UniCredit is unlikely to pursue a deal for Moscow-based lender Otkritie Bank. This was heard after Russian daily Kommersant reported that Italy’s second-biggest bank had lost interest. UniCredit has been operating in Russia since 1989. They had accessed Otkritie’s books earlier with a view to possibly taking on parts of its business.
A three-week analysis of Otkritie’s financial data will be concluded at the end of January. Russia’s central bank is looking to divest the lender through a sale or a public listing after rescuing it in 2017. Russian business daily Kommersant reported that UniCredit, which has been led since April by Chief Executive Officer Andrea Orcel, was no longer interested in doing a deal. This was set to be the outcome of the due diligence analysis being carried out. UniCredit shares were down 2.4%. This is although they were still outperforming the wider Italian banking sector, which was down 3.0%.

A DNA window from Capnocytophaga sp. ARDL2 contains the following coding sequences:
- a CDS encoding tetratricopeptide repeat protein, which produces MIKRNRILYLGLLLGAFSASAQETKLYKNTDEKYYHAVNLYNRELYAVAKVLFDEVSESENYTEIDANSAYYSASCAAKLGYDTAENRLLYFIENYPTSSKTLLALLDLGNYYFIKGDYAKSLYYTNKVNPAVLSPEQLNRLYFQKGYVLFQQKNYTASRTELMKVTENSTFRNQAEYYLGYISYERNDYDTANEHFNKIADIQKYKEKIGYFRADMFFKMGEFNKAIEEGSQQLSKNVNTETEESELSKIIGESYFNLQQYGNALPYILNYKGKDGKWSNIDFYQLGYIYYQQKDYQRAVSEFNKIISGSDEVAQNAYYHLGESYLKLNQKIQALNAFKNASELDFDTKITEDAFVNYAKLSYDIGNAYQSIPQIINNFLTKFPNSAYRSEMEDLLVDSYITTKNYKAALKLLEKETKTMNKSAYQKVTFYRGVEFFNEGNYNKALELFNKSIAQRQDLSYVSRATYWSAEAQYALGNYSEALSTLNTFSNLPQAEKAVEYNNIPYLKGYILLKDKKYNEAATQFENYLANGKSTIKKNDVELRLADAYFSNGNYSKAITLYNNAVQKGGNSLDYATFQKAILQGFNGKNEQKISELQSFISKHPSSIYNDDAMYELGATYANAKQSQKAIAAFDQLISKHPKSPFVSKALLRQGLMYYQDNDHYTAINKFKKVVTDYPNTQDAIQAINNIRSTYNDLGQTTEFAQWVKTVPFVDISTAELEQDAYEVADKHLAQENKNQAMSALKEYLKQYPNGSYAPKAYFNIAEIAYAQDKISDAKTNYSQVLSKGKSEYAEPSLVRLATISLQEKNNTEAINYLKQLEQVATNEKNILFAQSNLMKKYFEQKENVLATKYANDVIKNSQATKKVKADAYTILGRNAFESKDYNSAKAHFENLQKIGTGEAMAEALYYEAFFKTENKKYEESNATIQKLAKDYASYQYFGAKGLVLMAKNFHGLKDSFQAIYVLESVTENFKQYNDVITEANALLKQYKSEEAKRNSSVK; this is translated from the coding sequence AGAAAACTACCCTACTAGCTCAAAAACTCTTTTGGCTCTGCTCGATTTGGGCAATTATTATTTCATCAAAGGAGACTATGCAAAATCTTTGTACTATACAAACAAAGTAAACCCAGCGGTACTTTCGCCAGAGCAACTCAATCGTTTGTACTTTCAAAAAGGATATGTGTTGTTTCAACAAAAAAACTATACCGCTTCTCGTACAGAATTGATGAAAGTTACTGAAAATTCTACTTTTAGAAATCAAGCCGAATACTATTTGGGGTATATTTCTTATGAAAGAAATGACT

Bestinver analyst Fabrizio Bernardi said that this is bang in line with their thoughts. Geopolitical tensions between Russia and NATO are material and they believe that an expansion into Russia is the last thing that Orcel has in mind. They also believe that the only reason why UniCredit was mentioned to have an interest is that the bank is for sale and UniCredit already has a presence in Russia. And so, it was invited to see the M&A dossier and increase the number of potential bidders.
News of UniCredit’s possible interest had irked markets. UniCredit, Italy’s only bank deemed of systemic relevance by regulators. It is due to publish full-year results on Friday. Analysts expect a 1.15 billion euro fourth-quarter loss due to restructuring charges the bank will book under a new strategic plan Orcel unveiled in December.